Women In cancer reSEarch (WISE)

The Women In cancer reSEarch (WISE) group is designed for women interested in pursuing a career in cancer biomedical research who are currently working in cancer-focused labs. We are looking to provide mentorship to women – specifically senior Graduate students, Post-docs, and Instructors – who are interested in continuing a career in biomedical research (in both academic and non-academic settings). We hope to create a welcoming environment to exchange advice and ideas regarding how to move to the next level.

WISE hosts a combination of formal talks and discussions on topics such as career development, grant writing, starting a lab, etc., as well as informal gatherings for socializing and networking.


Meetings are typically held the 3rd week of each month. Refreshments will be provided.

Date Location Topic Speakers
Friday, June 21, 1:30-3 pm BJCIH, 11th floor, Conference Room A/B Communicating Your Science Clearly and Effectively Mychal Voorhees, Senior Health Communication Specialist, WUSM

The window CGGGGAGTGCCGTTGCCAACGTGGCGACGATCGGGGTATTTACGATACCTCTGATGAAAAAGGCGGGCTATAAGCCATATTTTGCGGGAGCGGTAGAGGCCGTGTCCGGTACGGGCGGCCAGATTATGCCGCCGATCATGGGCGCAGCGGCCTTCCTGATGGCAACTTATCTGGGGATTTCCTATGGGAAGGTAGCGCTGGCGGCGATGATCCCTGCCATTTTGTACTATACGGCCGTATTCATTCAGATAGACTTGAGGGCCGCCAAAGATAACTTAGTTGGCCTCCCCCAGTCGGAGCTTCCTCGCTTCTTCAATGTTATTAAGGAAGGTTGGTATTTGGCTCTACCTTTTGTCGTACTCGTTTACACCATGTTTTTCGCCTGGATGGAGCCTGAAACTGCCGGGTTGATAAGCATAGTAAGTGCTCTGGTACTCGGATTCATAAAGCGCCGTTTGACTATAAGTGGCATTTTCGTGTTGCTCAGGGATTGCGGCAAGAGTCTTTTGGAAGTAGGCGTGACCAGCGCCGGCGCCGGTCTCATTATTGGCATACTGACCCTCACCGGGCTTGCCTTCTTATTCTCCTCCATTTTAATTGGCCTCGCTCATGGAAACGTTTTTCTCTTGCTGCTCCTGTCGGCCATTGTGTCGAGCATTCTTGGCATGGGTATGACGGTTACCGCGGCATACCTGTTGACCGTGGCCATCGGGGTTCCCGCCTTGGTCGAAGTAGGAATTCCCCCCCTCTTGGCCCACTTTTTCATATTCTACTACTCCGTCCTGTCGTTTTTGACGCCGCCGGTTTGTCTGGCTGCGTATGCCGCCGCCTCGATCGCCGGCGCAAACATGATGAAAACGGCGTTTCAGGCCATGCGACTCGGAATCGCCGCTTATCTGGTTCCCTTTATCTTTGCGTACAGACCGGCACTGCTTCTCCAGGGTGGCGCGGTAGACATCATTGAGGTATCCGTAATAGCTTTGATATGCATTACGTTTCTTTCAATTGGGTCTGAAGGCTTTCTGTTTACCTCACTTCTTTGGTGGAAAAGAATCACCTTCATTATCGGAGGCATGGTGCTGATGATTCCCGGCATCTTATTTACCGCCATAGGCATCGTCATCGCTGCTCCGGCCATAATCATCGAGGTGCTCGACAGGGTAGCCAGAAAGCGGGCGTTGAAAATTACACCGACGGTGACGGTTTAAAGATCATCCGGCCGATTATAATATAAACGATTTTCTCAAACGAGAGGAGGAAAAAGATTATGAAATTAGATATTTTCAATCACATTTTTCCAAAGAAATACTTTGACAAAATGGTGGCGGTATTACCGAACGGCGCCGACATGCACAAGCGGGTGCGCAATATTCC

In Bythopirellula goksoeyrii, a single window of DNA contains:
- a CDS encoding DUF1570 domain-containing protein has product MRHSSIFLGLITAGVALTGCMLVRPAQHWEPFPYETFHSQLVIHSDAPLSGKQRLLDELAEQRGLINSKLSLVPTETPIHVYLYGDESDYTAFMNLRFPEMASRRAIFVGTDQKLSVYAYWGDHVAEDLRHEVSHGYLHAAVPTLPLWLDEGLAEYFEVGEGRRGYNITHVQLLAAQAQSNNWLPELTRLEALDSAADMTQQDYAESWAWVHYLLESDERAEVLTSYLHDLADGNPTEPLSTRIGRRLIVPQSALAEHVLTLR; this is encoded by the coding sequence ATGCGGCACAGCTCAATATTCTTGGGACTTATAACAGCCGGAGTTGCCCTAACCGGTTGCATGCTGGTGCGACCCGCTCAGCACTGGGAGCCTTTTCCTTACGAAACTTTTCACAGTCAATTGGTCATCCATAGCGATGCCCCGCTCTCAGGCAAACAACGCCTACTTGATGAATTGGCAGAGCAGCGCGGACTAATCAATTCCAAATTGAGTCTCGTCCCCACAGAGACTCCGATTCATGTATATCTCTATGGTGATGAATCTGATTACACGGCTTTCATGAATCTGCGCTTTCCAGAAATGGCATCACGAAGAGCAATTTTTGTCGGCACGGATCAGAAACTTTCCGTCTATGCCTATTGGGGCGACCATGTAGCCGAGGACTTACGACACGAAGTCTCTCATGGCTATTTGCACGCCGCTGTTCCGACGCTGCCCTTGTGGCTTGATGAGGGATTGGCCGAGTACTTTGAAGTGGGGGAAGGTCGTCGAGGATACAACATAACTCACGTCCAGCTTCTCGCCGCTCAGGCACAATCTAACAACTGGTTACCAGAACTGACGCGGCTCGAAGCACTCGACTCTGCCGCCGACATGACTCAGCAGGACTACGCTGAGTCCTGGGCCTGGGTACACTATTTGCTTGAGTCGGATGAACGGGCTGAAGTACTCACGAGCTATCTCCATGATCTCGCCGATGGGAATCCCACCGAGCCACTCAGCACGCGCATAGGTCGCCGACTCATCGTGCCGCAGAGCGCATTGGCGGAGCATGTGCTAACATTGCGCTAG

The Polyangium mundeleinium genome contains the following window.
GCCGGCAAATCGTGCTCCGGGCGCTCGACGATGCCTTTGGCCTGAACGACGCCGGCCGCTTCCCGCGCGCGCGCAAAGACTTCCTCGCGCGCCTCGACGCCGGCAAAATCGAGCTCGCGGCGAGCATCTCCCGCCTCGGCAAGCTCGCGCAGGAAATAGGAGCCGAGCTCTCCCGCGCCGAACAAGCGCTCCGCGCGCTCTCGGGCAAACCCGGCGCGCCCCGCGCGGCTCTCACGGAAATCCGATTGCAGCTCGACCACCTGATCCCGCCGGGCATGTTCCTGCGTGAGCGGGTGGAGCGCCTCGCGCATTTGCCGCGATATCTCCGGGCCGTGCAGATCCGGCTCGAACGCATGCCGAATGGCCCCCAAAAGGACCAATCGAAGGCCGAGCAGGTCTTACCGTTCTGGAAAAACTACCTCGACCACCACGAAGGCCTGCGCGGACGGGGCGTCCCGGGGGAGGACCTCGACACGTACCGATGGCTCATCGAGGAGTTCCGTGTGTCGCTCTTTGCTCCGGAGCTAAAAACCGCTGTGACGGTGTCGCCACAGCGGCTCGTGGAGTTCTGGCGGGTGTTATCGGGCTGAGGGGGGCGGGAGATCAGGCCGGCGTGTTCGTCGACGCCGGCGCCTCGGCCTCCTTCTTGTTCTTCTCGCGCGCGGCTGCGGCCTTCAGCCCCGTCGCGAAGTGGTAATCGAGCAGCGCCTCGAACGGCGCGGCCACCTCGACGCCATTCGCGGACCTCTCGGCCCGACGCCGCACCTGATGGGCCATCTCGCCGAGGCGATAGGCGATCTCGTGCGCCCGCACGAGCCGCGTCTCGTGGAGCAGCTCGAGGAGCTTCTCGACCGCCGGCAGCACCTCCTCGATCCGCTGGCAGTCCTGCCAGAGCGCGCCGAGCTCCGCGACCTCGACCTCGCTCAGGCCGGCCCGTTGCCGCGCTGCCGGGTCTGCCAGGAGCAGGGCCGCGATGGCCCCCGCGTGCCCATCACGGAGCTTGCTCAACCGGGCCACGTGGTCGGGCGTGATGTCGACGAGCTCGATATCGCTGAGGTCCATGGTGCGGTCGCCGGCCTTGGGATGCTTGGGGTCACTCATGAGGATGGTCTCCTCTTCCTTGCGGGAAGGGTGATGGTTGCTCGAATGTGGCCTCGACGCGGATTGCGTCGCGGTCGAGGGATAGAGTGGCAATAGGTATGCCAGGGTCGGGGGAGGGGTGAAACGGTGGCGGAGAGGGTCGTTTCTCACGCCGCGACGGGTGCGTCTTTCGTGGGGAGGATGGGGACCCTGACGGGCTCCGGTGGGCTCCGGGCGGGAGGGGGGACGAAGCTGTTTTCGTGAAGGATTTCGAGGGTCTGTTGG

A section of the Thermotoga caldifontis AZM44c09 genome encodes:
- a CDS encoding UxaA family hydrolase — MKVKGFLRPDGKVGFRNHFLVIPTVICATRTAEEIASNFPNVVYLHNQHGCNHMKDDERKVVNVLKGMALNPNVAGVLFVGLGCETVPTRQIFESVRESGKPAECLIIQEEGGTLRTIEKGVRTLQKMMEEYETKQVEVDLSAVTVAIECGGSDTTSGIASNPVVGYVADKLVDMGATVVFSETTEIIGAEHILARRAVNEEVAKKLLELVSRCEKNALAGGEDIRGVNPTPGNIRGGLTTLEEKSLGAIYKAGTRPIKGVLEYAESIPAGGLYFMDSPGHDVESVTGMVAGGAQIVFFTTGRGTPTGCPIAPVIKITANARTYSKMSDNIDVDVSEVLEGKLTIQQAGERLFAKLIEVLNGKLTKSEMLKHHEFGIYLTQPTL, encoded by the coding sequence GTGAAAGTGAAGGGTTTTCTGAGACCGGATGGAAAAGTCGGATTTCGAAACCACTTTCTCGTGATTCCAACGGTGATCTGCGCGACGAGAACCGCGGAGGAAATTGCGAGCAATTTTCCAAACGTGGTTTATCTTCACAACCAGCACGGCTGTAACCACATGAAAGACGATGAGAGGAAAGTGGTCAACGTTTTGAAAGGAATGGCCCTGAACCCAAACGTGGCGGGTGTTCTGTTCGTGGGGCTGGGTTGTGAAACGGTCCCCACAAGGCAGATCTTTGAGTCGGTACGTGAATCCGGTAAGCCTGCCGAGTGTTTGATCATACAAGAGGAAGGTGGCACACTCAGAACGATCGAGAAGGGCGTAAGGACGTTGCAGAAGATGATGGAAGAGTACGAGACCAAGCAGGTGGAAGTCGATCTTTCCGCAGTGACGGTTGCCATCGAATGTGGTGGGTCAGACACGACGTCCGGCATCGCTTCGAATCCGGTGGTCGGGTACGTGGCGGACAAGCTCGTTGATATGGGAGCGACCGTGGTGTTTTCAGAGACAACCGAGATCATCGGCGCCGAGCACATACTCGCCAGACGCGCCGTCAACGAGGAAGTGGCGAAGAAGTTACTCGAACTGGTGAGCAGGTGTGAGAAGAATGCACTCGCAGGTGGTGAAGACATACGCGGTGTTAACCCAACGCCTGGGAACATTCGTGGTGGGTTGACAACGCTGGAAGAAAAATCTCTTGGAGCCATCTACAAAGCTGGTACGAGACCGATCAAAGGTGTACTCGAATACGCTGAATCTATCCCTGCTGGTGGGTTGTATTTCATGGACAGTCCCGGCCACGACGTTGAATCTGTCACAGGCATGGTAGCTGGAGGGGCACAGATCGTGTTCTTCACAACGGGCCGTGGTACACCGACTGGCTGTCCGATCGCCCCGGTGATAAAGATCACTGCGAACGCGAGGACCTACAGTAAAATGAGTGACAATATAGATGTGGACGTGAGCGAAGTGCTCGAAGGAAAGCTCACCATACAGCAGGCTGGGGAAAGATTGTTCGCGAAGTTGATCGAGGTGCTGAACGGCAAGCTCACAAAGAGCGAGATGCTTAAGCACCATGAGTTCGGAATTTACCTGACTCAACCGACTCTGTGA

Monica Sala-Rabanal, PhD, Senior Science Communication Specialist, WUSM
July Summer Break
August TBD



Laura Schuettpelz, MD, PhD

Dr. Laura Schuettpelz is a Professor of Pediatrics and Developmental Biology. She received her MD and PhD degrees from Northwestern University prior to coming to Washington University in St. Louis in 2005 to complete her clinical training in Pediatrics and Pediatric Hematology and Oncology. She did her postdoctoral training in Dr. Daniel Link’s lab, and started her own lab in 2013. Her group focuses on understanding how inflammation regulates hematopoietic stem cells and contributes to hematopoietic malignancies. Outside of running her lab, Dr. Schuettpelz treats children with leukemias and lymphomas. She is also the Director of the Pediatric Hematology and Oncology Fellowship Program, and co-leader of the Siteman Hematopoietic Development and Malignancy Program.


Nicole White, PhD

White NicoleDr. Nicole White is an Assistant Professor of Medicine focusing on long noncoding RNAs (lncRNA) in solid tumor progression. She received her PhD in Pharmacology from Case Western Reserve University in 2007. It was during her postdoctoral research at Washington University under Christopher Maher, PhD that she learned about and started studying lncRNA biology and cancer genomics. Her current work is focused on small peptides, and their functions, within lncRNAs with continued collaborations with experts in bioinformatics and translational breast cancer research.

Contact Us

Please email [email protected] with any questions about our Women In cancer reSEarch (WISE) group.